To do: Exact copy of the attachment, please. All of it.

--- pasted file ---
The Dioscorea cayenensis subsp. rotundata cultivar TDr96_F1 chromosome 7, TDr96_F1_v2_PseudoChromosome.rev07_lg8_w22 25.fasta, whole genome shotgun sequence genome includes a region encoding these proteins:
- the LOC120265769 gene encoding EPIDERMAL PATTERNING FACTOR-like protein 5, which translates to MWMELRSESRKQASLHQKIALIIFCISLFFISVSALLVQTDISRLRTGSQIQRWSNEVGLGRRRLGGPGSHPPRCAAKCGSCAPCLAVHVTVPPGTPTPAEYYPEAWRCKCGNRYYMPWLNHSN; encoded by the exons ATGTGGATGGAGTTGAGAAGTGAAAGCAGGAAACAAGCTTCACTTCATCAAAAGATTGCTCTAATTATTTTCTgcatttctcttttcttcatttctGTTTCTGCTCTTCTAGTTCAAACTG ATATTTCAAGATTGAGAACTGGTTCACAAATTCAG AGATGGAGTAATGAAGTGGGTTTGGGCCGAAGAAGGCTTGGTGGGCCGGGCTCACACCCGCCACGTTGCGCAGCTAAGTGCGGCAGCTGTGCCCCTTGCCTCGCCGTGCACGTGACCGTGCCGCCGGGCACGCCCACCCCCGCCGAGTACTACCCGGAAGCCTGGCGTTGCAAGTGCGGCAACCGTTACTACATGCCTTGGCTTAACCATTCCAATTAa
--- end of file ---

The Dioscorea cayenensis subsp. rotundata cultivar TDr96_F1 chromosome 7, TDr96_F1_v2_PseudoChromosome.rev07_lg8_w22 25.fasta, whole genome shotgun sequence genome includes a region encoding these proteins:
- the LOC120265769 gene encoding EPIDERMAL PATTERNING FACTOR-like protein 5, which translates to MWMELRSESRKQASLHQKIALIIFCISLFFISVSALLVQTDISRLRTGSQIQRWSNEVGLGRRRLGGPGSHPPRCAAKCGSCAPCLAVHVTVPPGTPTPAEYYPEAWRCKCGNRYYMPWLNHSN; encoded by the exons ATGTGGATGGAGTTGAGAAGTGAAAGCAGGAAACAAGCTTCACTTCATCAAAAGATTGCTCTAATTATTTTCTgcatttctcttttcttcatttctGTTTCTGCTCTTCTAGTTCAAACTG ATATTTCAAGATTGAGAACTGGTTCACAAATTCAG AGATGGAGTAATGAAGTGGGTTTGGGCCGAAGAAGGCTTGGTGGGCCGGGCTCACACCCGCCACGTTGCGCAGCTAAGTGCGGCAGCTGTGCCCCTTGCCTCGCCGTGCACGTGACCGTGCCGCCGGGCACGCCCACCCCCGCCGAGTACTACCCGGAAGCCTGGCGTTGCAAGTGCGGCAACCGTTACTACATGCCTTGGCTTAACCATTCCAATTAa